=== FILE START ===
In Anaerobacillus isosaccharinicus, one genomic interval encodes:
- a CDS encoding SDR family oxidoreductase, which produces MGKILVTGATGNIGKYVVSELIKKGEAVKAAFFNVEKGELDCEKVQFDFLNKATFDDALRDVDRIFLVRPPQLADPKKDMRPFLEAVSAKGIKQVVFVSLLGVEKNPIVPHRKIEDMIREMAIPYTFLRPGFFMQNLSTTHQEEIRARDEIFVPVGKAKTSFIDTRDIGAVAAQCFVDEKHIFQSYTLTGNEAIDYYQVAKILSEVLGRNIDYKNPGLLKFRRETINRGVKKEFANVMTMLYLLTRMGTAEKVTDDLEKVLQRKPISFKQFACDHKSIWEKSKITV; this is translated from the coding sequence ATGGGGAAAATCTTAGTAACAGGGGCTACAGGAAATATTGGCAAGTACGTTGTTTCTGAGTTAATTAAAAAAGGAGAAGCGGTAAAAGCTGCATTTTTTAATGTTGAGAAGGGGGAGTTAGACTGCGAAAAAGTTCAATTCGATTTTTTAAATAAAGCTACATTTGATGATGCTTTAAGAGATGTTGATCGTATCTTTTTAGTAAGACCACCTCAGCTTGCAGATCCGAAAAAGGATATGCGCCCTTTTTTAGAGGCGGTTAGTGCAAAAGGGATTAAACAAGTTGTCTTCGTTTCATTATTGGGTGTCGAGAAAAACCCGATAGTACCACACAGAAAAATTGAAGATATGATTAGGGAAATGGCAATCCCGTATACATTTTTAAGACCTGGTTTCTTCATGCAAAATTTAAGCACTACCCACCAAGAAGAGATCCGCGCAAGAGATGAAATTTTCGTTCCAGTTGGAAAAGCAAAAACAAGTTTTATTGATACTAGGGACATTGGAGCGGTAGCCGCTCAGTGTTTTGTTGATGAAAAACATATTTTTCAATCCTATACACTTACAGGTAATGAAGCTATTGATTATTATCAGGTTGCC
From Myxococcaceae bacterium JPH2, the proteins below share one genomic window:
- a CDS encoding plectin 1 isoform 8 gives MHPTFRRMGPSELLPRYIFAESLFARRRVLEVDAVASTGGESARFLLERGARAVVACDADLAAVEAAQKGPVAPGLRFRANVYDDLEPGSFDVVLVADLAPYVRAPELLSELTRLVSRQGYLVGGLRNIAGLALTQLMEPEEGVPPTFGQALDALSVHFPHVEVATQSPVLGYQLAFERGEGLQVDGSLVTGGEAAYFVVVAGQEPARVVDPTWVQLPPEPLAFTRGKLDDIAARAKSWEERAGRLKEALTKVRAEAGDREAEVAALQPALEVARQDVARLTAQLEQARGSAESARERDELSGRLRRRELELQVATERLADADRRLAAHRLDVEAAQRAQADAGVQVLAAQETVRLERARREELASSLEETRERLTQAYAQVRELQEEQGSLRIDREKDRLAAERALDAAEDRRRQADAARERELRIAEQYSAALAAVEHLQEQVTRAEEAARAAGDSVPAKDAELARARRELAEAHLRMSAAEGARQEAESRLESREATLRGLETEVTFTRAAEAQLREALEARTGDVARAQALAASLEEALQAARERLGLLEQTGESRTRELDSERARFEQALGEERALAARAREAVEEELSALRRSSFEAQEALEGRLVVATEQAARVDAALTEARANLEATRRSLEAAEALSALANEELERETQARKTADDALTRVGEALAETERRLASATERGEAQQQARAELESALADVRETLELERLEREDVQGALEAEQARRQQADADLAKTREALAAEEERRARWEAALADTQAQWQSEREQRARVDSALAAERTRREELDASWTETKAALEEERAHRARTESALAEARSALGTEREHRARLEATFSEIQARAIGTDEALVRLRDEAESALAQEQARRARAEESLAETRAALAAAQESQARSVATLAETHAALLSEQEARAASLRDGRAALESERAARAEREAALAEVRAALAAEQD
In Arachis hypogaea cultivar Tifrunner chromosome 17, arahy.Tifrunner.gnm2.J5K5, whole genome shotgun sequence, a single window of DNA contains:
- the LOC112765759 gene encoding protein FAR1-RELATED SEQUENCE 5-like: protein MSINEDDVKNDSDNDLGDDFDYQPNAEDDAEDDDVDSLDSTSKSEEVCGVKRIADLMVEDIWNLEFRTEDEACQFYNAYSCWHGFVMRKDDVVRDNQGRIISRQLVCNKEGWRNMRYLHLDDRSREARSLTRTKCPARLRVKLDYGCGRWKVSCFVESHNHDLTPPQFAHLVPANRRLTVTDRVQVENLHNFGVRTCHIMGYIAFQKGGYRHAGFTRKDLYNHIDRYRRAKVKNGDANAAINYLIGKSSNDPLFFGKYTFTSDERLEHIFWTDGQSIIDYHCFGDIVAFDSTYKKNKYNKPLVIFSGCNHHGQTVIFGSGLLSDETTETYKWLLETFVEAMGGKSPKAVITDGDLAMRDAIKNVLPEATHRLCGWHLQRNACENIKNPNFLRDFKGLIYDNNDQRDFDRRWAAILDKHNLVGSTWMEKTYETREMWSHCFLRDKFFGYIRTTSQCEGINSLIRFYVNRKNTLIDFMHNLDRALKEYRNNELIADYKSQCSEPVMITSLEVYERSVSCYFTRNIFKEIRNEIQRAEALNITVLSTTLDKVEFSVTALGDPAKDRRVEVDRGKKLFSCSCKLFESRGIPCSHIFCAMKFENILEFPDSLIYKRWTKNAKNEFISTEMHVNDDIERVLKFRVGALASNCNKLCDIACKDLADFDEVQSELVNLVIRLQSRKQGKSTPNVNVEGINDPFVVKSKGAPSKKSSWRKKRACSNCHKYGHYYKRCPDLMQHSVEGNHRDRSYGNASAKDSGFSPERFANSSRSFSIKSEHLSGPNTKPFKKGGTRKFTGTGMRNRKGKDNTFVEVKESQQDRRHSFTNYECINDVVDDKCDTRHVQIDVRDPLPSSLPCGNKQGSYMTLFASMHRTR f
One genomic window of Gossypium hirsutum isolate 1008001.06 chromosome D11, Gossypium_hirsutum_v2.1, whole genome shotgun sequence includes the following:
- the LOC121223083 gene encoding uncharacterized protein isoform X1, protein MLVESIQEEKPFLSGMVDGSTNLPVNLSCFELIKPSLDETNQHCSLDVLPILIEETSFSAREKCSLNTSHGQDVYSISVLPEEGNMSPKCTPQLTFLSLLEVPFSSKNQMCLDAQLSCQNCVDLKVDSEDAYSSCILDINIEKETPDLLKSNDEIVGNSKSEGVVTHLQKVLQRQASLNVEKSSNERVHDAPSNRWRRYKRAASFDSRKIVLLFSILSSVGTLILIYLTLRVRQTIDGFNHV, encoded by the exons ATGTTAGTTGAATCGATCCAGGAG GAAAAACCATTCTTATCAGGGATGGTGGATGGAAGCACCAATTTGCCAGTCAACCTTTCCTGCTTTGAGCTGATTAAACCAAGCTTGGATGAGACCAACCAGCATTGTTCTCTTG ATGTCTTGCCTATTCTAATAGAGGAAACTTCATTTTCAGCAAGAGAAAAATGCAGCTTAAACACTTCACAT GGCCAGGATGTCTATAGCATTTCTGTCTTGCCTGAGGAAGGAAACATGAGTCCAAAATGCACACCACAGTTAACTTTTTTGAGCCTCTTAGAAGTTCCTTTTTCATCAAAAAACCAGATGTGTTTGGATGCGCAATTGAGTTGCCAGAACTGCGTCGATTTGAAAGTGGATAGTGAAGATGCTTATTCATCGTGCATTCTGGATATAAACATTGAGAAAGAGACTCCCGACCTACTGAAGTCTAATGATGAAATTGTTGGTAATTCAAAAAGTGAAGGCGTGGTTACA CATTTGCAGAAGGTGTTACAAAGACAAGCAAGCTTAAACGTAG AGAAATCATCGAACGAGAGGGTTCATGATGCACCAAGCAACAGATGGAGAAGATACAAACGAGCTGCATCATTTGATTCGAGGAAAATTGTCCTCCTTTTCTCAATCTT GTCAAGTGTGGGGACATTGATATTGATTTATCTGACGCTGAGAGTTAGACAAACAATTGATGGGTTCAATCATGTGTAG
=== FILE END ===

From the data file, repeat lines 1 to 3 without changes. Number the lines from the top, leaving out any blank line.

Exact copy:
In Anaerobacillus isosaccharinicus, one genomic interval encodes:
- a CDS encoding SDR family oxidoreductase, which produces MGKILVTGATGNIGKYVVSELIKKGEAVKAAFFNVEKGELDCEKVQFDFLNKATFDDALRDVDRIFLVRPPQLADPKKDMRPFLEAVSAKGIKQVVFVSLLGVEKNPIVPHRKIEDMIREMAIPYTFLRPGFFMQNLSTTHQEEIRARDEIFVPVGKAKTSFIDTRDIGAVAAQCFVDEKHIFQSYTLTGNEAIDYYQVAKILSEVLGRNIDYKNPGLLKFRRETINRGVKKEFANVMTMLYLLTRMGTAEKVTDDLEKVLQRKPISFKQFACDHKSIWEKSKITV; this is translated from the coding sequence ATGGGGAAAATCTTAGTAACAGGGGCTACAGGAAATATTGGCAAGTACGTTGTTTCTGAGTTAATTAAAAAAGGAGAAGCGGTAAAAGCTGCATTTTTTAATGTTGAGAAGGGGGAGTTAGACTGCGAAAAAGTTCAATTCGATTTTTTAAATAAAGCTACATTTGATGATGCTTTAAGAGATGTTGATCGTATCTTTTTAGTAAGACCACCTCAGCTTGCAGATCCGAAAAAGGATATGCGCCCTTTTTTAGAGGCGGTTAGTGCAAAAGGGATTAAACAAGTTGTCTTCGTTTCATTATTGGGTGTCGAGAAAAACCCGATAGTACCACACAGAAAAATTGAAGATATGATTAGGGAAATGGCAATCCCGTATACATTTTTAAGACCTGGTTTCTTCATGCAAAATTTAAGCACTACCCACCAAGAAGAGATCCGCGCAAGAGATGAAATTTTCGTTCCAGTTGGAAAAGCAAAAACAAGTTTTATTGATACTAGGGACATTGGAGCGGTAGCCGCTCAGTGTTTTGTTGATGAAAAACATATTTTTCAATCCTATACACTTACAGGTAATGAAGCTATTGATTATTATCAGGTTGCC
From Myxococcaceae bacterium JPH2, the proteins below share one genomic window: